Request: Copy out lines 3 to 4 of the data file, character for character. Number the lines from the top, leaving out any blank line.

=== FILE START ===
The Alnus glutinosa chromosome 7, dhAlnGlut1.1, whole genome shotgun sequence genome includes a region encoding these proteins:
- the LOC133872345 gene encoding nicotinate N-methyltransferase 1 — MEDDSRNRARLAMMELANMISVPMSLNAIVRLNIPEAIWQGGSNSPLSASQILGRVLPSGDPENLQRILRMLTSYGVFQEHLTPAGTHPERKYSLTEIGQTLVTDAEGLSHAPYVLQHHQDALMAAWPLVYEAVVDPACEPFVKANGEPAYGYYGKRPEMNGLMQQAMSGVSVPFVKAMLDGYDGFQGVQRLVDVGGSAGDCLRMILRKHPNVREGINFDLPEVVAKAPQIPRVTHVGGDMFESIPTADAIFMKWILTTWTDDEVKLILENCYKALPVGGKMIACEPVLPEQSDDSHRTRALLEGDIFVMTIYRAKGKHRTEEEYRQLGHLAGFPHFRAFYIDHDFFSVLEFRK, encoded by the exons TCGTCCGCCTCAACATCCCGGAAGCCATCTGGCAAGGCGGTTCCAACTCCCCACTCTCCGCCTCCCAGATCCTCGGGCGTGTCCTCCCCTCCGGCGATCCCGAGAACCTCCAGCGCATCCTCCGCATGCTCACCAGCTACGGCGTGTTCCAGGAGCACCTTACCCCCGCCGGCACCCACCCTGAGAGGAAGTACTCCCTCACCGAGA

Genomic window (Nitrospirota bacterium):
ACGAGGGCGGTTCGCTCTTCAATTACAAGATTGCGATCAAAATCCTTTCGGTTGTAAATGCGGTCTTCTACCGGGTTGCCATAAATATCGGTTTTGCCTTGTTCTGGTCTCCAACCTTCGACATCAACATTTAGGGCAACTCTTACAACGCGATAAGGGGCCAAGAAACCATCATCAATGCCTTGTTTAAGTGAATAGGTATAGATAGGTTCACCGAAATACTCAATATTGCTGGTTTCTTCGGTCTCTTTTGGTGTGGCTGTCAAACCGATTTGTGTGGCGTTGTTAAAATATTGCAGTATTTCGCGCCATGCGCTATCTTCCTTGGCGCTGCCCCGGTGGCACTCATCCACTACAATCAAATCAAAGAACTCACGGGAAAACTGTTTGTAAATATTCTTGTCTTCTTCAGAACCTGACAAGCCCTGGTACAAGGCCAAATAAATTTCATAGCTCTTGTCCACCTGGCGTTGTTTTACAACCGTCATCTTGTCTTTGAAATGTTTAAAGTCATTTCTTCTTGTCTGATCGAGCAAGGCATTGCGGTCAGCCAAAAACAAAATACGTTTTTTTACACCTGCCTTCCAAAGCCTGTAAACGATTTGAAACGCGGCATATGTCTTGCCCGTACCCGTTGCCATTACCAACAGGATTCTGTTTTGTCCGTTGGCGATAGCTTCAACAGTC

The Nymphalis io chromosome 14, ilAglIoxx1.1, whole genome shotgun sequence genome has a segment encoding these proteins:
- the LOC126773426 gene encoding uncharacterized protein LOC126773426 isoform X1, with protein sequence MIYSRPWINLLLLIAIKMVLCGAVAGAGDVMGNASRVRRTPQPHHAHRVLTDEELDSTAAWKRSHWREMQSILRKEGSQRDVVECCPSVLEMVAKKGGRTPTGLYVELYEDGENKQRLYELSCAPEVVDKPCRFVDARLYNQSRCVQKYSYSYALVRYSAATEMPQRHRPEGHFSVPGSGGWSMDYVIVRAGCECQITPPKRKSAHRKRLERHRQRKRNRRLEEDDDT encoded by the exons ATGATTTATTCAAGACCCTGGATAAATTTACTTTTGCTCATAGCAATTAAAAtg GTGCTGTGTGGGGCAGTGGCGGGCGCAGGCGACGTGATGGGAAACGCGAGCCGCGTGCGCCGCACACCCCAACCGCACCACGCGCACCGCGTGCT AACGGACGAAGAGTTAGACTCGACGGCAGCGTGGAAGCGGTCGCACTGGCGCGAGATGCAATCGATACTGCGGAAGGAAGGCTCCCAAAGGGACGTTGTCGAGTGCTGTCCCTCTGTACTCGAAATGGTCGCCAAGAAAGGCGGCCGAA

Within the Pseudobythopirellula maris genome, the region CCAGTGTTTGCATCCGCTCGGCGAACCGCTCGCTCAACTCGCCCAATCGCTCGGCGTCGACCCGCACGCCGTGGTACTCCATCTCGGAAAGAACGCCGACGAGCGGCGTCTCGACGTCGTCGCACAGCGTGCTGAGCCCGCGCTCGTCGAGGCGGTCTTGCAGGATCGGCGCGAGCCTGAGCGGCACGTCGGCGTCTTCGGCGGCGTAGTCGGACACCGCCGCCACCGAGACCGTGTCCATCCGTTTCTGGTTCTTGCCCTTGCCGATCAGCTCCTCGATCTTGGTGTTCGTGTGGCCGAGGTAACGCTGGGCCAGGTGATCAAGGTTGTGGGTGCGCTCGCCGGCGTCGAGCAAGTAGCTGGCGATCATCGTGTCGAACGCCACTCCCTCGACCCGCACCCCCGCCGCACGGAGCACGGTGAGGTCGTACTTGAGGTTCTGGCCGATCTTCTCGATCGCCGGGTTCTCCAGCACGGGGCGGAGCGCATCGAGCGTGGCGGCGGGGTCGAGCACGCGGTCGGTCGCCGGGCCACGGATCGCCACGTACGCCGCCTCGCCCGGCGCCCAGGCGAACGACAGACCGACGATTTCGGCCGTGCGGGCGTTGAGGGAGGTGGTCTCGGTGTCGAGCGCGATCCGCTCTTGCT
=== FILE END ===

Genomic window (Nitrospirota bacterium):
ACGAGGGCGGTTCGCTCTTCAATTACAAGATTGCGATCAAAATCCTTTCGGTTGTAAATGCGGTCTTCTACCGGGTTGCCATAAATATCGGTTTTGCCTTGTTCTGGTCTCCAACCTTCGACATCAACATTTAGGGCAACTCTTACAACGCGATAAGGGGCCAAGAAACCATCATCAATGCCTTGTTTAAGTGAATAGGTATAGATAGGTTCACCGAAATACTCAATATTGCTGGTTTCTTCGGTCTCTTTTGGTGTGGCTGTCAAACCGATTTGTGTGGCGTTGTTAAAATATTGCAGTATTTCGCGCCATGCGCTATCTTCCTTGGCGCTGCCCCGGTGGCACTCATCCACTACAATCAAATCAAAGAACTCACGGGAAAACTGTTTGTAAATATTCTTGTCTTCTTCAGAACCTGACAAGCCCTGGTACAAGGCCAAATAAATTTCATAGCTCTTGTCCACCTGGCGTTGTTTTACAACCGTCATCTTGTCTTTGAAATGTTTAAAGTCATTTCTTCTTGTCTGATCGAGCAAGGCATTGCGGTCAGCCAAAAACAAAATACGTTTTTTTACACCTGCCTTCCAAAGCCTGTAAACGATTTGAAACGCGGCATATGTCTTGCCCGTACCCGTTGCCATTACCAACAGGATTCTGTTTTGTCCGTTGGCGATAGCTTCAACAGTC